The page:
Long-term effects of COVID-19 still unknown

The long-term consequences of COVID-19 for a person who was infected are still largely unknown. A possible consequence of COVID-19 could be the emergence of new patient groups with long-term symptoms. COVID-19 patients who were put on mechanical ventilation in intensive care may continue to have physical, cognitive and mental health problems. These are collectively referred to as post-intensive care syndrome (PICS). People who had a mild form of COVID-19 may also continue to have symptoms such as fatigue, headaches and heart palpitations for a long time. Depending on the duration and severity of these symptoms, the actual burden of disease from COVID-19 may increase further. It is also very possible that COVID-19 will influence the course and disease burden of chronic diseases.

Estimated burden of disease from laboratory-confirmed COVID-19 cases in the Netherlands during the first wave (until 1 July 2020). DALYs above 250 are rounded to tens, while DALYs higher than 2500 are rounded to hundreds

Outcome Number YLD YLL DALY’s
Deaths 6,142 9 58,300 58,300
ICU admission 2,903 114   114
Hospital admission 11,573 50   50
Mild cases (not admitted to hospital 34,648 48   48
Total   220 58.300 58,500

ICU: Intensive Care Units, YLD: Years Lived in Disability, YLL: Years of Life Lost, DALYs: Disability-Adjusted Life Years

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The future course of the COVID-19 pandemic is uncertain. For that reason, three scenarios are used to provide future foresight. These scenarios show that minor differences in the spread of SARS-CoV-2 can have major consequences for the number of admissions to intensive care units (ICU). One of the scenarios is the ‘surge’ scenario with a reproduction number (R) of 1.8, in which measures are needed to contain the outbreak. The maximum occupancy of ICU beds by COVID-19 patients has been estimated at 800 here. In a scenario with short-term regional spikes, the estimated number of occupied ICU beds due to COVID-19 is limited to a maximum of 150. The number of patients in the ICU depends on such factors as the moment when measures are implemented and whether those measures are sufficient. The scenarios present possible future trends, and certainly not all possible visions of the future.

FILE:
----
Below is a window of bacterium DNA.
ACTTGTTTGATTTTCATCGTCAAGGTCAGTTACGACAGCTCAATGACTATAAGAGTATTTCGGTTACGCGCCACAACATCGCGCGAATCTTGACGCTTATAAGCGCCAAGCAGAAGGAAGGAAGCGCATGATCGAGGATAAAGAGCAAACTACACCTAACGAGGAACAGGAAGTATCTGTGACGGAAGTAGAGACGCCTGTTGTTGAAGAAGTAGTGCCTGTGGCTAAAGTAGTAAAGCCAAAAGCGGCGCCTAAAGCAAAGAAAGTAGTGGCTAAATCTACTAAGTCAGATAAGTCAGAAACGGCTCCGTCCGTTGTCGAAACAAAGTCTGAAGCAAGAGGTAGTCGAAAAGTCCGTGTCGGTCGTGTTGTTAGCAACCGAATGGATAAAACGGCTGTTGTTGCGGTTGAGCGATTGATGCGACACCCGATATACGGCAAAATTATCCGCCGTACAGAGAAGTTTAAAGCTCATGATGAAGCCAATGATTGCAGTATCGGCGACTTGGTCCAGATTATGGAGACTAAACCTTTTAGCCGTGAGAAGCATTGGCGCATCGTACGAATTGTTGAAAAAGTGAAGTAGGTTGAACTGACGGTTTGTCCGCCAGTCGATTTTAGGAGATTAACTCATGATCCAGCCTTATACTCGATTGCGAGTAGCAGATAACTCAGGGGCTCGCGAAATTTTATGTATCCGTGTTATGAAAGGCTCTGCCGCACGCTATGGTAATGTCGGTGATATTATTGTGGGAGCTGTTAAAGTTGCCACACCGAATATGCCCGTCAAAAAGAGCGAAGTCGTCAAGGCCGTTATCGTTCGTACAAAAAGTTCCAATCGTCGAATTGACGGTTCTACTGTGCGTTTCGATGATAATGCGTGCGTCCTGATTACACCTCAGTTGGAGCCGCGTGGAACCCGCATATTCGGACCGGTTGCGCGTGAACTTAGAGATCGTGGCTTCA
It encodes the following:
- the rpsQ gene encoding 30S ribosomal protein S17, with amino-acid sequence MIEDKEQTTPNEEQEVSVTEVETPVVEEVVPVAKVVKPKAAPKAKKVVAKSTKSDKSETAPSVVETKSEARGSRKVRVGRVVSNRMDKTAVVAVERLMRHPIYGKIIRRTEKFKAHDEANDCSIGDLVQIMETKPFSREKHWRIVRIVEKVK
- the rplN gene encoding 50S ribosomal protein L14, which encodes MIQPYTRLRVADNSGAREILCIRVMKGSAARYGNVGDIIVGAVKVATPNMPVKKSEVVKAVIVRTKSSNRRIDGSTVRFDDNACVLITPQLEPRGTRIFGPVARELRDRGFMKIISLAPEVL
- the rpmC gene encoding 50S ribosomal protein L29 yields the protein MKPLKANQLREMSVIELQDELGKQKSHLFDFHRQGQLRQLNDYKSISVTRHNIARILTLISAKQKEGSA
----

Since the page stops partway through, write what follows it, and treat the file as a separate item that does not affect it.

Much uncertainty about spread of SARS-CoV-2 in the future

The extent to which SARS-CoV-2 will continue to spread in the Netherlands over the next year is not yet known. Multiple factors will influence the course of events here. One important factor is which measures will be implemented to limit the spread of the virus, and how effective they are. This depends in part on the extent to which people comply with the measures. In addition, it is still unknown whether the virus can spread more easily in winter. It is also not yet certain to what extent and for how long a previous infection will offer protection against the virus. Finally, it is uncertain how effective a vaccine will be. All these factors make it difficult to estimate the reproduction number (R) – the average number of people infected by someone who has COVID-19.

Three COVID-19 scenarios for possible future course of viral spread